In 2008, The Times once again came under the Media Lens spotlight for its unbalanced coverage on Iran. Our analysis of the output of the paper’s then chief foreign commentator, Bronwen Maddox, did not go down well. In fact, we received threats of legal and police action from Alastair Brett, then legal director of Times Newspapers Limited. This was the first time we had been subjected to such outrageous threats. Peter Wilby, former New Statesman editor, suggested it was ‘an extraordinary reaction’ from the giant newspaper group, while Noam Chomsky said pithily that the Times reaction was ‘pretty sick’.

In 2010, Times propaganda over the Iranian nuclear ‘threat’ was ramped up yet againwhen the paper published documents which, it confidently asserted, showed Iran’s intention to develop a trigger for a nuclear weapon. In fact, the authenticity of the documents was highly questionable, with some intelligence experts claiming they were forgeries most likely created as part of an attempt to further boost war fervour against Iran.

Meanwhile, The Times continued to shore up Western foreign policy in its attack on WikiLeaks in an editorial last October:

‘Nowhere in WikiLeaks’s self-serving self publicity is there a judgment of what the organisation is achieving for the Iraqi nation, and what it hopes to achieve… Its personnel are partisans intervening in the security affairs of Western democracies and their allies, with a culpable heedlessness of human life.’ (Leader, ‘Exercise in Sanctimony; The release of military files by WikiLeaks is partisan and irresponsible,’ The Times, October 25, 2010)

The Times managed to miss the target by a full 360 degrees. It is the corporate media, not WikiLeaks, which demonstrates a ‘culpable heedlessness of human life’ in its endorsement of the West’s fixed foreign policy: to attack, bomb, invade, torture and steal based on any pretext that can be fed to the public.

The above is but a tiny sample of the abysmal historical record of News International. Journalist Neil Clark correctly noted of Murdoch’s papers that ‘no other newspaper group has as much blood on its hands when it comes to propagandising for illegal and fraudulent military conflicts.’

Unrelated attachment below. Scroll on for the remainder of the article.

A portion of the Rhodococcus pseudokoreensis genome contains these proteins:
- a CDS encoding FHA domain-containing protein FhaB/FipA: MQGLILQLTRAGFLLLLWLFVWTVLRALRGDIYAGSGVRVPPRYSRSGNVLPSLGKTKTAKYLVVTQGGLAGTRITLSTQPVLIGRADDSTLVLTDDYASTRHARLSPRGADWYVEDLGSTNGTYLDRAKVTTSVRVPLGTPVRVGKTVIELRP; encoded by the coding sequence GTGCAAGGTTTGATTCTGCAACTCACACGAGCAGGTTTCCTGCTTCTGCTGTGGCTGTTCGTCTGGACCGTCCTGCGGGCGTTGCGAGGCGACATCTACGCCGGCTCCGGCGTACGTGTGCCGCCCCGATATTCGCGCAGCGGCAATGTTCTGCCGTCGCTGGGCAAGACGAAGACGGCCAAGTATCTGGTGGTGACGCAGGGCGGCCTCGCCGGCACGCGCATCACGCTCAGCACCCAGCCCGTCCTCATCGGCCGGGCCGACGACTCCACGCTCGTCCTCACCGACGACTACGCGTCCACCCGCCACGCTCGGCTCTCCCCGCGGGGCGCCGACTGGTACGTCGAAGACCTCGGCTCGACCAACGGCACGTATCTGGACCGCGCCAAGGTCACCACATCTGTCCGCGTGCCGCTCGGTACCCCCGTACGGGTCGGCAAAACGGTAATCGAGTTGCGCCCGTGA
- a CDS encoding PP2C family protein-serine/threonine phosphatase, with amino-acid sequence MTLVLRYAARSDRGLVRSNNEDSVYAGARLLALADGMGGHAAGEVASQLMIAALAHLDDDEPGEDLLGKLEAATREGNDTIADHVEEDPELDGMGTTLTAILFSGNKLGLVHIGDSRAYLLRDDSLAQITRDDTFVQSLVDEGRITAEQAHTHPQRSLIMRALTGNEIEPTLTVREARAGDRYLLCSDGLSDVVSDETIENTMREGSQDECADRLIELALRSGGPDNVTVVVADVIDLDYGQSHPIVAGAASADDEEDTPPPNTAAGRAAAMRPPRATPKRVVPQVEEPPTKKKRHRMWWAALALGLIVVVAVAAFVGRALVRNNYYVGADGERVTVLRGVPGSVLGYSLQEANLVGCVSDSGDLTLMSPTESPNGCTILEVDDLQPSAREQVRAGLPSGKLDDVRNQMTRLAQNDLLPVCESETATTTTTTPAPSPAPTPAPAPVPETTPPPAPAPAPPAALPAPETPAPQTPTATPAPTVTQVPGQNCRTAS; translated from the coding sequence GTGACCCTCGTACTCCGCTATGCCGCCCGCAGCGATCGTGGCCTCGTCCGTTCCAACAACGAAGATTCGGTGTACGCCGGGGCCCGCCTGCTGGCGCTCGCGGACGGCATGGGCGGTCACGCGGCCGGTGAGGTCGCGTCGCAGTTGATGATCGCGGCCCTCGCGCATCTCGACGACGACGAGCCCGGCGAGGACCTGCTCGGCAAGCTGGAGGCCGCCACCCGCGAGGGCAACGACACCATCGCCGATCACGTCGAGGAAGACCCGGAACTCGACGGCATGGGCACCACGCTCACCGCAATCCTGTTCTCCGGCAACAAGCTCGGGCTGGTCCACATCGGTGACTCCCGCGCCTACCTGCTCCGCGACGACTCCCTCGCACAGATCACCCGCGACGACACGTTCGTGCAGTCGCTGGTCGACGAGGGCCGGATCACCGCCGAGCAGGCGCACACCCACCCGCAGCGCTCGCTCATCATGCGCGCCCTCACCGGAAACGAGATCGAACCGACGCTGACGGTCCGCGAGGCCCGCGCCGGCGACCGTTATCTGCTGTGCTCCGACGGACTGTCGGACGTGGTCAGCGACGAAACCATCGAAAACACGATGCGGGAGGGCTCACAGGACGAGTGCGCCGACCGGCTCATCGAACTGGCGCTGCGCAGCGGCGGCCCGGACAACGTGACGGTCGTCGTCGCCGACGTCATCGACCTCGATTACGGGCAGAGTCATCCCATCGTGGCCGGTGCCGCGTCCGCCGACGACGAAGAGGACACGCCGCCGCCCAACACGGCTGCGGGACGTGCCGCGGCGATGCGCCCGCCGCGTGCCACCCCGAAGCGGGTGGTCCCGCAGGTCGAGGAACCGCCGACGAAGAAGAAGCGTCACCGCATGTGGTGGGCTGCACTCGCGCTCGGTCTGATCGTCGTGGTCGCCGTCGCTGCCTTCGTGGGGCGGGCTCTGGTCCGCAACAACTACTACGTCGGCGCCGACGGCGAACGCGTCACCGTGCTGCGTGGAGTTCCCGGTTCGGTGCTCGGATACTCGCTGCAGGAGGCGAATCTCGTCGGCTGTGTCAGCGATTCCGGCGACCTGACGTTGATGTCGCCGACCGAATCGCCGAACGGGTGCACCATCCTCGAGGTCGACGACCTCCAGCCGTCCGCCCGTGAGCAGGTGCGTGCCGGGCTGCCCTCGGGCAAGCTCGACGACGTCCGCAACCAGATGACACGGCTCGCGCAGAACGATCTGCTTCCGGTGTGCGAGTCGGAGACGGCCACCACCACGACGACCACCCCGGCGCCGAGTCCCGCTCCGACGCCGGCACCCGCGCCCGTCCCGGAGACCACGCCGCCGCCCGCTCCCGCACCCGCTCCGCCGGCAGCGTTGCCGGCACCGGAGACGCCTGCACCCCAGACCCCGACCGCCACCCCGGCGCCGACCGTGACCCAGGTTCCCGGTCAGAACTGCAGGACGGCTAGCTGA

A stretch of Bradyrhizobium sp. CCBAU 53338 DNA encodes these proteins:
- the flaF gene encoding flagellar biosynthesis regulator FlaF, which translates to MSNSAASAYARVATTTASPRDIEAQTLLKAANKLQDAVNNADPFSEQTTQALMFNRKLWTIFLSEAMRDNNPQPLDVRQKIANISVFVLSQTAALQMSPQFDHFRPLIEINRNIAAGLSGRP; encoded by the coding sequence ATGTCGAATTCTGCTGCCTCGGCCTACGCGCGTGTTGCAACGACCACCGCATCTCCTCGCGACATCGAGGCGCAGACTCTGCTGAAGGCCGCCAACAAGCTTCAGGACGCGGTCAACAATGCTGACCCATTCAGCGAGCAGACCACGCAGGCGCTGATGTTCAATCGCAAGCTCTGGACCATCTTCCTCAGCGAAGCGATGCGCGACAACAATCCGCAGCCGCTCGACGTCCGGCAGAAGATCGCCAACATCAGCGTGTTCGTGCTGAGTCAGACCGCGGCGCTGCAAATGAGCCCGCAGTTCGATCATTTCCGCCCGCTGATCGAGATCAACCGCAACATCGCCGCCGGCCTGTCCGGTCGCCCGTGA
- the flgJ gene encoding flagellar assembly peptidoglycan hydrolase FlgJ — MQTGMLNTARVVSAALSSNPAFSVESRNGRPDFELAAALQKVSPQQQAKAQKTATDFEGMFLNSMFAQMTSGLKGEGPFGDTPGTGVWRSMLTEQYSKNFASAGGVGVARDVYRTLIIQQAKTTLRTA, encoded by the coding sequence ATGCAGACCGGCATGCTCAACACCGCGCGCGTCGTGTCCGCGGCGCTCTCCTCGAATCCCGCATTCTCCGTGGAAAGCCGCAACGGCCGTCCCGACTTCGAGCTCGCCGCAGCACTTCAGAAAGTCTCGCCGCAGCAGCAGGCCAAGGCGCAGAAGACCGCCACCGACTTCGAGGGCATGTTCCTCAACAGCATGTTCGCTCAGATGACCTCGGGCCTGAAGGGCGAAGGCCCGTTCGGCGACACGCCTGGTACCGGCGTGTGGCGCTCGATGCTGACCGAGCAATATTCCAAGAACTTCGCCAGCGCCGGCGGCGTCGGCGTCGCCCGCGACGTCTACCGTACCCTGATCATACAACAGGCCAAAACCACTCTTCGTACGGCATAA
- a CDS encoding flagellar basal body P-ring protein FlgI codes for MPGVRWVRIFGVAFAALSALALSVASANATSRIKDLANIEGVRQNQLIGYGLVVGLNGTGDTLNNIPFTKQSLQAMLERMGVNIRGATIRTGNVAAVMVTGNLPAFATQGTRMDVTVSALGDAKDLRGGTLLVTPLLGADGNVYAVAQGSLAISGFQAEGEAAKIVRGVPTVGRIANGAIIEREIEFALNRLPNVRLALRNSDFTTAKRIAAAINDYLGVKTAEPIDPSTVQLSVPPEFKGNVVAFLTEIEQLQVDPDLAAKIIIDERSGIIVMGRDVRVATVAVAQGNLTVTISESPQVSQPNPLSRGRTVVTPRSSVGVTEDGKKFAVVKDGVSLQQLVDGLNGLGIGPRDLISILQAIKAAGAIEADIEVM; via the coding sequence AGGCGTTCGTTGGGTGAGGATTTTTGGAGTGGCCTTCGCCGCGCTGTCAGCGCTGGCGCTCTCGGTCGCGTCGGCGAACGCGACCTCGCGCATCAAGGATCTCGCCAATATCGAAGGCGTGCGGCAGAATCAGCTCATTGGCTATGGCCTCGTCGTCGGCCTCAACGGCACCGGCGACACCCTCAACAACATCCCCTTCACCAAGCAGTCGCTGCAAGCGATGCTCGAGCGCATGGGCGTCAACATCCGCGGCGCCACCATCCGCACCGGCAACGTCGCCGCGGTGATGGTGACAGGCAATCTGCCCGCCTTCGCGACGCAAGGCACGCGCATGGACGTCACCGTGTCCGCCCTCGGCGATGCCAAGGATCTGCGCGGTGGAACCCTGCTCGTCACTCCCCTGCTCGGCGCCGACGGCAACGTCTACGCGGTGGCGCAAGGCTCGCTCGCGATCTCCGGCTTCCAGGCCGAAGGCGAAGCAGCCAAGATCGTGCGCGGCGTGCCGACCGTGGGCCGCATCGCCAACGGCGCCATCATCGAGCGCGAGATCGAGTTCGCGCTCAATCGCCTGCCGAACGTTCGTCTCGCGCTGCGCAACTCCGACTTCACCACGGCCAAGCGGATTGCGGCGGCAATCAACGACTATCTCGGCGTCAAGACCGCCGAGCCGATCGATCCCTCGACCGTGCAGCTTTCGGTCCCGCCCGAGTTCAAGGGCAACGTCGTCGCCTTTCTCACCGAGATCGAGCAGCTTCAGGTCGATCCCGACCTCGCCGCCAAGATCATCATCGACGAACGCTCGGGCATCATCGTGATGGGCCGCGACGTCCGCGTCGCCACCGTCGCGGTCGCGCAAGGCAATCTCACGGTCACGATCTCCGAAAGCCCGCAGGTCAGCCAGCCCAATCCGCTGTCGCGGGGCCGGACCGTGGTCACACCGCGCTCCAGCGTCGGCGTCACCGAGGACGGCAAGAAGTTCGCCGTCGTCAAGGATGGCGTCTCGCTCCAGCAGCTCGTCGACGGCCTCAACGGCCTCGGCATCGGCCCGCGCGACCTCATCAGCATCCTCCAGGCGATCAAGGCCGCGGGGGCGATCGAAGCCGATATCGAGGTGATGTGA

His Master’s Voice: Cues From The Boss

In 2001, reporter Sam Kiley left The Times following ‘pro-Israeli censorship’ of his reporting. Why the censorship? Kiley believed the explanation lay in Murdoch’s heavy investment in Israel and close friendship with the then Israeli prime minister Ariel Sharon. Indeed, Murdoch has travelled to Israel numerous times and met many of its leaders. Kiley said:

‘In the war of words, no newspaper has been so happy to hand the keys of the armoury over to one side than the Times.

‘The Times foreign editor and other middle managers flew into hysterical terror every time a pro-Israel lobbying group wrote in with a quibble or complaint and then usually took their side against their own correspondent.’

He added:

‘No pro-Israel lobbyist ever dreamed of having such power over a great national newspaper.’

Robert Fisk, now at the Independent, explained that he too left The Times after interference with his reporting on the Middle East:

‘The end came for me when I flew to Dubai in 1988 after the USS Vincennes [a US Navy guided missile cruiser] had shot down an Iranian passenger airliner over the Gulf. Within 24 hours, I had spoken to the British air traffic controllers at Dubai, discovered that US ships had routinely been threatening British Airways airliners, and that the crew of the Vincennes appeared to have panicked. The foreign desk told me the report was up for the page-one splash. I warned them that American ‘leaks’ that the IranAir pilot was trying to suicide-crash his aircraft on to the Vincennes were rubbish. They agreed.

‘Next day, my report appeared with all criticism of the Americans deleted, with all my sources ignored. The Times even carried an editorial suggesting the pilot was indeed a suicider. A subsequent US official report and accounts by US naval officers subsequently proved my dispatch correct. Except that Times readers were not allowed to see it.’

Fisk said that he believed Murdoch did not personally intervene. However:

‘He didn’t need to. He had turned The Times into a tame, pro-Tory, pro-Israeli paper shorn of all editorial independence.’

In March 2009, the American Jewish Committee (AJC) honoured Murdoch with their ‘National Human Relations Award’. In his speech, Murdoch declared his own version of Middle East reality, including this gem:

‘In Iran, we see a regime that backs Hezbollah and Hamas now on course to acquire a nuclear weapon.’

So Murdoch’s editors and columnists can be in no doubt of where the boss stands on the ‘threat’ of Iran. News Corp employees would also do well to heed the master’s views on Israel, made clear in the same speech: namely, that the state is an integral part of the West as ‘defined by societies committed to freedom and democracy’. Only weeks after the brutal onslaught by Israeli forces in Gaza, with around 1400 Palestinians killed including over 400 women and children, Murdoch had this to say to his audience:

‘My friends, I do not pretend to have all the answers to Gaza this evening. But I do know this: The free world makes a terrible mistake if we deceive ourselves into thinking this is not our fight.

‘In the end, the Israeli people are fighting the same enemy we are: cold-blooded killers who reject peace … who reject freedom … and who rule by the suicide vest, the car bomb, and the human shield.